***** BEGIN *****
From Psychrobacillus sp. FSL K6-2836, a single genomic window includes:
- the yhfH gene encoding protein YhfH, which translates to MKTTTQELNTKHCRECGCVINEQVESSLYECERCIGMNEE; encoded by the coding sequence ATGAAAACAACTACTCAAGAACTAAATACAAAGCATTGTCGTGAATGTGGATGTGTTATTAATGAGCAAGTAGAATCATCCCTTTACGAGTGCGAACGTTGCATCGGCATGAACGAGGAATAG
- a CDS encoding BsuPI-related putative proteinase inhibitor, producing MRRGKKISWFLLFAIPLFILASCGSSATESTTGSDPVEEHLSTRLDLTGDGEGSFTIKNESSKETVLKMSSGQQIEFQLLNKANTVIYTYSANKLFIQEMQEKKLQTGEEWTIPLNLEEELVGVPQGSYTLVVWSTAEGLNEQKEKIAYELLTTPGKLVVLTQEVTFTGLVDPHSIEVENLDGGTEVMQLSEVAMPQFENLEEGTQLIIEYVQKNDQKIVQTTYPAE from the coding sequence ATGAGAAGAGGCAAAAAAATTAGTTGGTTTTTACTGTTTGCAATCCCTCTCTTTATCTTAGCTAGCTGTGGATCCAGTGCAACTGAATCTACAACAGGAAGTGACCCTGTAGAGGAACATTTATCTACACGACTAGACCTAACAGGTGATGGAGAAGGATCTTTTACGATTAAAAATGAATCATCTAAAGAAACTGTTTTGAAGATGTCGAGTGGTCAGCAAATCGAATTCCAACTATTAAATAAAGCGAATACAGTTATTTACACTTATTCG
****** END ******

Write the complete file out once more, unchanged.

From Psychrobacillus sp. FSL K6-2836, a single genomic window includes:
- the yhfH gene encoding protein YhfH, which translates to MKTTTQELNTKHCRECGCVINEQVESSLYECERCIGMNEE; encoded by the coding sequence ATGAAAACAACTACTCAAGAACTAAATACAAAGCATTGTCGTGAATGTGGATGTGTTATTAATGAGCAAGTAGAATCATCCCTTTACGAGTGCGAACGTTGCATCGGCATGAACGAGGAATAG
- a CDS encoding BsuPI-related putative proteinase inhibitor, producing MRRGKKISWFLLFAIPLFILASCGSSATESTTGSDPVEEHLSTRLDLTGDGEGSFTIKNESSKETVLKMSSGQQIEFQLLNKANTVIYTYSANKLFIQEMQEKKLQTGEEWTIPLNLEEELVGVPQGSYTLVVWSTAEGLNEQKEKIAYELLTTPGKLVVLTQEVTFTGLVDPHSIEVENLDGGTEVMQLSEVAMPQFENLEEGTQLIIEYVQKNDQKIVQTTYPAE from the coding sequence ATGAGAAGAGGCAAAAAAATTAGTTGGTTTTTACTGTTTGCAATCCCTCTCTTTATCTTAGCTAGCTGTGGATCCAGTGCAACTGAATCTACAACAGGAAGTGACCCTGTAGAGGAACATTTATCTACACGACTAGACCTAACAGGTGATGGAGAAGGATCTTTTACGATTAAAAATGAATCATCTAAAGAAACTGTTTTGAAGATGTCGAGTGGTCAGCAAATCGAATTCCAACTATTAAATAAAGCGAATACAGTTATTTACACTTATTCG